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(a) DECT iodine and gold maps for hindlimb sarcomas in the groups treated with 5 Gy RT in conjunction with no AuNP (control), PEGylated AuNP (non‐targeted), or RGD‐functionalized AuNP (targeted). (b) Accumulation of liposomal iodine in the tumors following AuNP‐augmented RT at varying radiation doses. (c) Tumor volume doubling time for mice treated with 5 Gy RT, targeted AuNP, and/or liposomal doxorubicin (Reprinted with permission from Ashton et al. (2018)). AuNP, gold nanoparticles; DECT, dual‐energy CT; RT, radiotherapy
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(a) SEM image of bismuth nanoraspberries. (b) DOX release profiles following exposure to different pH conditions with or without laser irradiation. (c) CT images of tumors acquired prior to and after injection of bismuth nanoraspberries. (d) Tumor weights of control and different treatment groups (Reprinted with permission from Li, Hu, et al. (2018)). CT, computed tomography; DOX, doxorubicin; SEM, scanning electron microscopy
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CT images of a mouse injected with GSAN showing contrast enhancement in the (a) blood pool and (b) breast tumors. (c) DEM images of a mouse injected with GSAN showing vascular contrast. (d) Quantification of DEM contrast in the tumors compared to an iodinated agent (Reprinted with permission from Naha et al. (2016)). CT, computed tomography; DEM, dual‐energy mammography; GSAN, gold silver alloy nanoparticles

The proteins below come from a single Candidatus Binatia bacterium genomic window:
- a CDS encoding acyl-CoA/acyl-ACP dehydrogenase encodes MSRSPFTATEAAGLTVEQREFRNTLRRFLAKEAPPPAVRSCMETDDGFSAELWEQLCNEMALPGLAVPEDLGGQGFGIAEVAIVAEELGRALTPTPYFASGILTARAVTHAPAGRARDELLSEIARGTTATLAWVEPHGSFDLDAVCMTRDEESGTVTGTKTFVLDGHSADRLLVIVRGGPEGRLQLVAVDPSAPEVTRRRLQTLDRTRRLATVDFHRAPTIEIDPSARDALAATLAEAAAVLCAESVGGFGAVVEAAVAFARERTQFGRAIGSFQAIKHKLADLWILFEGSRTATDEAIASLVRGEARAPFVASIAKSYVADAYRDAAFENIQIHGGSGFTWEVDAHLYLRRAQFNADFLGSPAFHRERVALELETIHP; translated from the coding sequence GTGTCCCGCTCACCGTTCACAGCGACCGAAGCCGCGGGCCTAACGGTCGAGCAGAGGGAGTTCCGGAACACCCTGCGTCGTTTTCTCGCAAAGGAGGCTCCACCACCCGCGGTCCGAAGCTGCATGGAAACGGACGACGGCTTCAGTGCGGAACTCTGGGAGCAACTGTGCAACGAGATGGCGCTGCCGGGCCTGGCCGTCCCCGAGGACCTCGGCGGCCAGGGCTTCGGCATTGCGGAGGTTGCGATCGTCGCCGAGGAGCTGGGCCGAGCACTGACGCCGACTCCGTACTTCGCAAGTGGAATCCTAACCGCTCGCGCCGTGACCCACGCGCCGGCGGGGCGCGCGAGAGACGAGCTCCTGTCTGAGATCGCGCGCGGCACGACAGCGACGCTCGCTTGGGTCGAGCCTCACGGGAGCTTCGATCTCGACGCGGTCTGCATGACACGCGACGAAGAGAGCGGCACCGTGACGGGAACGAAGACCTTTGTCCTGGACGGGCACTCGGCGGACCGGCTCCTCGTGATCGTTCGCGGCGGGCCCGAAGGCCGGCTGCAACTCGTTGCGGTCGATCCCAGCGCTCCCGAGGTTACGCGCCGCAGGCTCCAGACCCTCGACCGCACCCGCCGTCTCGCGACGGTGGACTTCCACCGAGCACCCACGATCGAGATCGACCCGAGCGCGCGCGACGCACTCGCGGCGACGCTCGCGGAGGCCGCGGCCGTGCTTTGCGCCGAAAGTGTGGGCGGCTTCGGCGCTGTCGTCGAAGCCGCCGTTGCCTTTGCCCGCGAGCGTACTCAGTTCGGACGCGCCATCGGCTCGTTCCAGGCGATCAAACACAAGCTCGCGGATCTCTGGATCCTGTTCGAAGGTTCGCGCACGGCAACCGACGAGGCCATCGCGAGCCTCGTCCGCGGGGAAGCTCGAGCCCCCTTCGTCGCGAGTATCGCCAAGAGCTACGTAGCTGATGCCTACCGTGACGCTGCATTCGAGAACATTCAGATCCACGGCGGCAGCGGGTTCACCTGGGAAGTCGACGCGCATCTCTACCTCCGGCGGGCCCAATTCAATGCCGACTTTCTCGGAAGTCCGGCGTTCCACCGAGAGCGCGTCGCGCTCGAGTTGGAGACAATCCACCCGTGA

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(a) CT images of a mouse injected with 3.1 nm silver sulfide nanoparticles. (b) Segmentation data to visualize vascular contrast and kidney filtration of the same mouse immediately postinjection. (c) CT images of mice injected with small‐ and large‐sized silver sulfide nanoparticles at 2 hr postinjection (Reprinted with permission from Hsu et al. (2019)). CT, computed tomography
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(a) Diagram of the urinary system with a detailed view of the kidney including components of nephron and glomerulus. (b) Schematic depiction of the three distinctive layers of the glomerular filtration barrier (Reprinted with permission from J. Liu, Yu, Zhou, and Zheng (2013) and Wang and Liu (2018))
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(a) Spectral CT images of gold, iodine, the photoelectric effect, and Compton scattering of an artery phantom. (b) Conventional CT image compared to SPCCT images of gold, iodine, and water of the chest of a rabbit injected with AuNP followed by iodine. (c) Mass attenuation coefficients of various heavy metal elements and X‐ray photon energy spectra at tube voltages of 80 and 120 kV (Reprinted with permission from Cormode et al. (2010, 2017) and Kim et al. (2019)). CT, computed tomography; SPCCT, spectral photon‐counting CT
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Nanotechnology Approaches to Biology > Nanoscale Systems in Biology
Diagnostic Tools > In Vivo Nanodiagnostics and Imaging